Baptists and the American Civil War: October 9, 1862

Civil War States MapFollowing a string of prior Northern Baptist resolutions supporting U.S. President Abraham Lincoln‘s recent Preliminary Emancipation Proclamation, Ohio Baptists, assembled at their annual state convention this month, offer their own resolution.

“Whereas the powers that be are ordained of God, and he that resisteth the power resisteth the ordinance of God,” and is threatened with damnation: therefore, be it

Resolved, 1. That it is our right and duty, as a body of Christian citizens, in these times of rebellion against our beneficent Government, to tender our hearty sympathy and support to those who are intrusted with it.

Resolved, 2. That we will accord a cheerful and earnest support to our rulers and our armies in their endeavors to crush the wicked rebellion, until that object shall be accomplished and peace and order restored; and that we will offer up our prayers and supplications daily to the sovereign Disposer of events for his interposition in this behalf.

Resolved, 3. That since the present terrible civil war was begun by our enemies, without any just cause or provocation, for the purpose of extending, strengthening, and perpetuating the wicked institution of slavery, against the moral sense of the civilized world, and though in the beginning we had no intention of interfering with the institutions of the rebellious States, yet the progress of the war clearly indicates the purpose of God to be the summary extinction of slavery, therefore we approve the late proclamation of liberty of our President, and we will sustain him in carrying out that proclamation till our beloved country shall be purged of the accursed blot, both the cause of the war and the chief means in our enemy’s hands of carrying it on, and will stand by our country in the adoption of such further measures as may be necessary to put an end to this great rebellion.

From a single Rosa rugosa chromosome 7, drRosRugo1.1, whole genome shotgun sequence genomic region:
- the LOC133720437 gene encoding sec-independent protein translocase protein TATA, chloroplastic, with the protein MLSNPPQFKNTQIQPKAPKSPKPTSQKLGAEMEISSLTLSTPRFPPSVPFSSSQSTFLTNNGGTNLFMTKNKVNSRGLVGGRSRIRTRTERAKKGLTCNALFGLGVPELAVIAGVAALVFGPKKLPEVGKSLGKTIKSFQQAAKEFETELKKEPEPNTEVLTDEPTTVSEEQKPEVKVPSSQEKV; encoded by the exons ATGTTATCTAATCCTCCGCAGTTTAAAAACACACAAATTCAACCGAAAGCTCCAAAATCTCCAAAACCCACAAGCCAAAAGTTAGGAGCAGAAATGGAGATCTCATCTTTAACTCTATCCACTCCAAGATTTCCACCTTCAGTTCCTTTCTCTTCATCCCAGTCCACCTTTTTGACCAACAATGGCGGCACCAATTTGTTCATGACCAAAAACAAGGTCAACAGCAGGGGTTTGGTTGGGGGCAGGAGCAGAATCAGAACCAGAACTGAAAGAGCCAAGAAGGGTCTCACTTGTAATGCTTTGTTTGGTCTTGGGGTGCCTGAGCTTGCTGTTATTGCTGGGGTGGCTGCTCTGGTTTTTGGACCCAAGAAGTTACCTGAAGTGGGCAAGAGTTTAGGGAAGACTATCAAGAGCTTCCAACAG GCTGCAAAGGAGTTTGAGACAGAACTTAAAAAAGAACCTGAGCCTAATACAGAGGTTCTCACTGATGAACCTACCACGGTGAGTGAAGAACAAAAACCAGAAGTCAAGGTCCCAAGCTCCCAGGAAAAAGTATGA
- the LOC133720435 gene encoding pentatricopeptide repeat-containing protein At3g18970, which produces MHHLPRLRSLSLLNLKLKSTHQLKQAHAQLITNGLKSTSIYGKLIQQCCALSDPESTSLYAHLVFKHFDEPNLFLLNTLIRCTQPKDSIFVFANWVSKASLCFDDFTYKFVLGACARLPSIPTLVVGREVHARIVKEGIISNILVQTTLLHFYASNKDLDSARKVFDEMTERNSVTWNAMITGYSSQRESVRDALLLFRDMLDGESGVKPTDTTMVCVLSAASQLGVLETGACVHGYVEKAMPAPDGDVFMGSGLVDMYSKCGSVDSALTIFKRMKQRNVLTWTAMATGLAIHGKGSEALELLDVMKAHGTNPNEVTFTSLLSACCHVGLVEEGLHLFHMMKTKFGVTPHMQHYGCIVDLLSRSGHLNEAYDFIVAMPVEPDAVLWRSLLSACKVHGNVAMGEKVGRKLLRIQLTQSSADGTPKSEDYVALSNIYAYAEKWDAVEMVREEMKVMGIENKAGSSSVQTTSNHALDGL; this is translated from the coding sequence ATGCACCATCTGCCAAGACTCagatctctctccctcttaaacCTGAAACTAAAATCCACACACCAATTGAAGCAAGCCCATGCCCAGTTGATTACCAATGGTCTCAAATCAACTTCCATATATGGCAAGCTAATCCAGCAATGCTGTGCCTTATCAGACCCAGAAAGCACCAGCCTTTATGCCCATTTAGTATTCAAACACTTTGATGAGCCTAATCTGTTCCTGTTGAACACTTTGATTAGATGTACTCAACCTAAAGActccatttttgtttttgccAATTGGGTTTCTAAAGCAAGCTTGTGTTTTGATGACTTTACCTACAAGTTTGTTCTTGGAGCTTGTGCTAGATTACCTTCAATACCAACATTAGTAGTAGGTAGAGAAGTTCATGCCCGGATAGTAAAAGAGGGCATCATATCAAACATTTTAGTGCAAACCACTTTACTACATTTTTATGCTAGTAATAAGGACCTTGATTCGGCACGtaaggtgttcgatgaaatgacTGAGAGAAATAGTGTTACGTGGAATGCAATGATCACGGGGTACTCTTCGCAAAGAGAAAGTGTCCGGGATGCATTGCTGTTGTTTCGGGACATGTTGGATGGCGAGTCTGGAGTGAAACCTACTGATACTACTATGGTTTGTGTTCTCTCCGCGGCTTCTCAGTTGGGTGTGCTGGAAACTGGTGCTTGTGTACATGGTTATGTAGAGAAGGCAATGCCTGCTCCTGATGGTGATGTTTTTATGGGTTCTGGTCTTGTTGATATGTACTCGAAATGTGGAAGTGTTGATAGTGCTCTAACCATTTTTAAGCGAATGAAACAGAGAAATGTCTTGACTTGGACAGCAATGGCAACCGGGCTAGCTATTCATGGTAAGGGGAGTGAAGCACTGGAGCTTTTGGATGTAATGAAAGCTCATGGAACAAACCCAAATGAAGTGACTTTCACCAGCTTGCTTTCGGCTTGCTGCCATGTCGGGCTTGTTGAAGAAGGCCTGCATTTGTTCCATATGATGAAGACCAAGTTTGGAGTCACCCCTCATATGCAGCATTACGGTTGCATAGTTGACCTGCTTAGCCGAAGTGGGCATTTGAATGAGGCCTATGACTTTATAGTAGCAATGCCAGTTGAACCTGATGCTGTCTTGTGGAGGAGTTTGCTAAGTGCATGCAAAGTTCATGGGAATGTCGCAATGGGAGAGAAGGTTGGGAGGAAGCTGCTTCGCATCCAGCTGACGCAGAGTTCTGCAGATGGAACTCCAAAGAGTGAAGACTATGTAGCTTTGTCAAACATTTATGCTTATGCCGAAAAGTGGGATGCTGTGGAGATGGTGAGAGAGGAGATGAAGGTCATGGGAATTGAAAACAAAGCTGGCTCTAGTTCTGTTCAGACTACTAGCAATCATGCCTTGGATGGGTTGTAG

Left unaddressed is the scope of the applicability of God’s sovereign designs over nations. The possibility that the God who ordains the “powers that be” may have ordained both the United States and the Confederate States government, despite their polar opposite positions on slavery, liberty and freedom, is simply not entertained.

Regardless, the seemingly constant stream of Northern Baptist resolutions in support of Lincoln and emancipation help prepare the Northern public at large for the January 1 implementation of the Emancipation Proclamation, a coming event that many white Northerners — for various reasons, including racism and a belief among some that peace should be made with the Confederacy — yet resist.

Source: Source: B. F. Morris, Christian Life and Character of the Civil Institutions of the United States, Developed in the Official and Historical Annals of the Republic, Philadelphia, George W. Childs, 1864, pp. 745 (link)